West Virginia Recording Law Summary:
Is West Virginia a One Party Consent State?
West Virginia recording law stipulates that it is a one-party consent state. In West Virginia, it is a criminal offense to use any device to record or share use communications, whether they are wire, oral or electronic, without the consent of at least one person taking part in the communication. This means that in West Virginia, you are legally allowed to record a conversation if you are a contributor, or with prior consent from one of the involved parties, barring any criminal intentions. W. Va. Code § 62-1D-3 (2012).
You may not record or share conversations that you are not a part of without the consent of at least one party.
However, West Virginia law does make an exception in cases where the person or people communicating are doing so in an environment where they should not be under the expectation of privacy. W. Va. Code § 62-1D-2.
If you are a third-party and require consent from the parties taking part in the conversation, the Federal Communications Commission (FCC) states that you may gain consent to make a recording by:
- Getting verbal or written consent prior to the recording being made.
- A verbal notification being played before the conversation begins. (For example: “This phone call is being recorded for quality control purposes…”).
- An audible beep tone being repeated at steady intervals during the duration of the conversation.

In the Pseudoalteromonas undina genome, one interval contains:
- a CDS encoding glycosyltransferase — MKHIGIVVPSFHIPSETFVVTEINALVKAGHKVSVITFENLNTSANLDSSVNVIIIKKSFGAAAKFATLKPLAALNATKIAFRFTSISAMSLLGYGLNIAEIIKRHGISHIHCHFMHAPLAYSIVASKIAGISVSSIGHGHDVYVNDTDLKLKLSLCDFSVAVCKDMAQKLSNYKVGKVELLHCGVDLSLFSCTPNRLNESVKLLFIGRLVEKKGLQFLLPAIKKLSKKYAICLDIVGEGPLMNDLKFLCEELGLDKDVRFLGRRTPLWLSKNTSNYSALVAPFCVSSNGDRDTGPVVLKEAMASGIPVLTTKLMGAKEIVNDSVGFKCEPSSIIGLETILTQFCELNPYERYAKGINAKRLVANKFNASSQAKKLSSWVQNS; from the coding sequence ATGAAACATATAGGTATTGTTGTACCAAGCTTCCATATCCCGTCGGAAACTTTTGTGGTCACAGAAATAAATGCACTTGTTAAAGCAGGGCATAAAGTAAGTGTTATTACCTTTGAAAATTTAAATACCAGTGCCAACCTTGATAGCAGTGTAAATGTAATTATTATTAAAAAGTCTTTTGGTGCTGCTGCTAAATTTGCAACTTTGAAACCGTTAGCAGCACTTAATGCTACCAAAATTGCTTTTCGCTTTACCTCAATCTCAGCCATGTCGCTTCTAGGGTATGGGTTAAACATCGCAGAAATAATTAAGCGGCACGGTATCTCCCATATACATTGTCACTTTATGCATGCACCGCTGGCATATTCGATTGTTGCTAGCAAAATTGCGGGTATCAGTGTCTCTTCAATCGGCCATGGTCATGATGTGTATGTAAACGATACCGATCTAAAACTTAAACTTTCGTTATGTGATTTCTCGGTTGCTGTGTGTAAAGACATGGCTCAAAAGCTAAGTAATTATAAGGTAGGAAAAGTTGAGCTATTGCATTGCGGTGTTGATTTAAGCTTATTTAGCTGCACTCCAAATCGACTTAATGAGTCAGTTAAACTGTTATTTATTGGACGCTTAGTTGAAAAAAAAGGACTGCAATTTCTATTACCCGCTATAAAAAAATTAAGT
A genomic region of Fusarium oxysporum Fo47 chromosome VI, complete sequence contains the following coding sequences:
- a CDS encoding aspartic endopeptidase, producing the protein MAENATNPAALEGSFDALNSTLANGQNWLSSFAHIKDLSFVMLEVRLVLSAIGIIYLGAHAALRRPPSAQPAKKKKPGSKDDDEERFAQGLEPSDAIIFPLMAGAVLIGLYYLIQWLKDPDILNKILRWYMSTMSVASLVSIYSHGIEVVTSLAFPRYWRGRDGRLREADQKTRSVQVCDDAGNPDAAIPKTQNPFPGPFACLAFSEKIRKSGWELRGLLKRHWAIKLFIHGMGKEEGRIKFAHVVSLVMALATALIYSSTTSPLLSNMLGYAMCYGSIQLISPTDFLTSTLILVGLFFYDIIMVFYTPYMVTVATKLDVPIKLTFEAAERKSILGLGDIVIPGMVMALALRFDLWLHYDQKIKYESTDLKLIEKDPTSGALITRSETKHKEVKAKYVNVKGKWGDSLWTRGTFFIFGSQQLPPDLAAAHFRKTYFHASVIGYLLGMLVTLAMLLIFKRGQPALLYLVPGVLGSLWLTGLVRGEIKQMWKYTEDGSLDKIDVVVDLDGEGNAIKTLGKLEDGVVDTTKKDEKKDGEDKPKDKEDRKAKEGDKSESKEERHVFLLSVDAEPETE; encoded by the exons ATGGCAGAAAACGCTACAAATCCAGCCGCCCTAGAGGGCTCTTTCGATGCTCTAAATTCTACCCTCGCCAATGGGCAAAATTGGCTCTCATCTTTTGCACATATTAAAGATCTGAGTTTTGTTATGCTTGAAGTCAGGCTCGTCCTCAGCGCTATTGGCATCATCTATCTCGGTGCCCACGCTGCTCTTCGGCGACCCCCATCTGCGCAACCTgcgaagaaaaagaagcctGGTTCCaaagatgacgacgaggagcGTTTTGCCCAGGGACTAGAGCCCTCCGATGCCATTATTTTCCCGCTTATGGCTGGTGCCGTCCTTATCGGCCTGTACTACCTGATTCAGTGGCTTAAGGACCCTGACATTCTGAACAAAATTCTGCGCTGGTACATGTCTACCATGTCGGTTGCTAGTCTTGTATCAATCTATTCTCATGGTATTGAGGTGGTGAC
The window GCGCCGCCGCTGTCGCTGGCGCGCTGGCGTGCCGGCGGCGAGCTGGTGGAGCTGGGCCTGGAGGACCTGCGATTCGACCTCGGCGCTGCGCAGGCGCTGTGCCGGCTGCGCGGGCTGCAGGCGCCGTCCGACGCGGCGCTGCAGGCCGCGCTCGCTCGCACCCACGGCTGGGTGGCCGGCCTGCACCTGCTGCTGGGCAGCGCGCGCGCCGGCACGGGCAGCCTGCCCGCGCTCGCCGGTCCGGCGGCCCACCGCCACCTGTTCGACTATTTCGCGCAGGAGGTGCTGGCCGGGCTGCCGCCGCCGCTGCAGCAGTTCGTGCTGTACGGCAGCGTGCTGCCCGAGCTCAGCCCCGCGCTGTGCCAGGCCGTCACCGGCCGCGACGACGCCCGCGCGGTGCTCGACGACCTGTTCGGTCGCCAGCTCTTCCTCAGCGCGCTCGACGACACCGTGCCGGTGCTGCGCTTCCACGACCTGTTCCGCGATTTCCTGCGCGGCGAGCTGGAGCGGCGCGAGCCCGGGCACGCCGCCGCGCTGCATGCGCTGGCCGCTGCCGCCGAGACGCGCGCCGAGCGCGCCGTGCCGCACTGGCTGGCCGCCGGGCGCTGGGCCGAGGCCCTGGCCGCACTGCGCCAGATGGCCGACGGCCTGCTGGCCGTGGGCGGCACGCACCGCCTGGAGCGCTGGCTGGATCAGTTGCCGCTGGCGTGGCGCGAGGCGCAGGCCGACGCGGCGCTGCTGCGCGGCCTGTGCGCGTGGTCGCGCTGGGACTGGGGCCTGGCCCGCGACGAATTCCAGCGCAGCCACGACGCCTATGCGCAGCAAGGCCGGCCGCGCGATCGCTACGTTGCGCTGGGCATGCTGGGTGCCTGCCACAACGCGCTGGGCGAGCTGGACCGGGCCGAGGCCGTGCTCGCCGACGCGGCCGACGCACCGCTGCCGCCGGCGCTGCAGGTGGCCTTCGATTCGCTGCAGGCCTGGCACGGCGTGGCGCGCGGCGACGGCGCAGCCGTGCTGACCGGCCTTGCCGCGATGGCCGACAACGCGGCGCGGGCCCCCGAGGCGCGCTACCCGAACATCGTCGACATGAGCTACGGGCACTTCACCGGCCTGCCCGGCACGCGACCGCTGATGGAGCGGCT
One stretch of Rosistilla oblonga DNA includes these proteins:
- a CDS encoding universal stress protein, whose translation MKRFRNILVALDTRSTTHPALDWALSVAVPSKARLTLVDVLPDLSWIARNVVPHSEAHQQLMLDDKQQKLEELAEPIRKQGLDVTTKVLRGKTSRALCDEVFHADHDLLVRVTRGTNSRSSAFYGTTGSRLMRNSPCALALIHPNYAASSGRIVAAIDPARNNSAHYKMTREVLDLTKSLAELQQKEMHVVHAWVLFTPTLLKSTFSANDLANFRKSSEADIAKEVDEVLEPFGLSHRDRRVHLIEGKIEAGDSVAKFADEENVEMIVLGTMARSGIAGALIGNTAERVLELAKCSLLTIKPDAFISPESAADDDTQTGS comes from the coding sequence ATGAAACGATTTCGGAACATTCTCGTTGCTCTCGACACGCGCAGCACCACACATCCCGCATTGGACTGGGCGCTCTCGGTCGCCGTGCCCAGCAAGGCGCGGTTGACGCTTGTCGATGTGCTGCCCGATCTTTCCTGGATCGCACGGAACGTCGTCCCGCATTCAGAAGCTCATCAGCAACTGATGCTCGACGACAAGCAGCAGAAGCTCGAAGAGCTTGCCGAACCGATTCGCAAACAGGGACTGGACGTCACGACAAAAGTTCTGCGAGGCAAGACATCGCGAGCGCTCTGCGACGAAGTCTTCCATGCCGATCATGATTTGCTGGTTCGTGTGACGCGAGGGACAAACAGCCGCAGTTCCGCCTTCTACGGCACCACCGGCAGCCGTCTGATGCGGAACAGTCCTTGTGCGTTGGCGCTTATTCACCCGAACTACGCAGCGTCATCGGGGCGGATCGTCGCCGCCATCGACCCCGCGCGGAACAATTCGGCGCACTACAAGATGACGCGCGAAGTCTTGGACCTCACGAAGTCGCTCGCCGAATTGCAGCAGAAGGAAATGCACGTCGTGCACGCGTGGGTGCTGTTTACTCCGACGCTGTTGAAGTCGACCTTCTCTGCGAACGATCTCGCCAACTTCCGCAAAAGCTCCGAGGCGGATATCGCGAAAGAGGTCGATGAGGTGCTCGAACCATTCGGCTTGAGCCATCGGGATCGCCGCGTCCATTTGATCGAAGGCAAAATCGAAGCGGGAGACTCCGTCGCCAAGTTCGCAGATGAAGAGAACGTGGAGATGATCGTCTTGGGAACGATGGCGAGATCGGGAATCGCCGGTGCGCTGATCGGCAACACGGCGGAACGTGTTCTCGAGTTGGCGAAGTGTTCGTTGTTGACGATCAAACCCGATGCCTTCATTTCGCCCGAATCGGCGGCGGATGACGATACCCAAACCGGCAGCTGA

West Virginia Video Recording Laws
It is unlawful to photograph, videotape or reproduce the image of another person by any means while that person is in a state of full or partial nudity and in a place where a reasonable person would have an expectation of privacy, without the knowledge of the person concerned. W. Va. Code § 61‐8‐28(b)
For example, it is illegal to surveil a person in a restroom or changing room because that person may be fully or partially nude and is in place where there is a reasonable expectation of privacy.
W. Va. Code § 62-1D-3: Recording a conversation in violation of West Virginia law is considered a felony.
W. Va. Code § 61‐8‐28(c): Violating West Virginia video recording laws is a misdemeanor punishable by imprisonment not exceeding 1 year or a fine not exceeding $5000, or both.
W. Va. Code § 61‐8‐28(d): For second and subsequent convictions under the state’s video recording laws, the offender may be found guilty of a felony punishable by imprisonment of 1-5 years or a fine not exceeding $10,000, or both.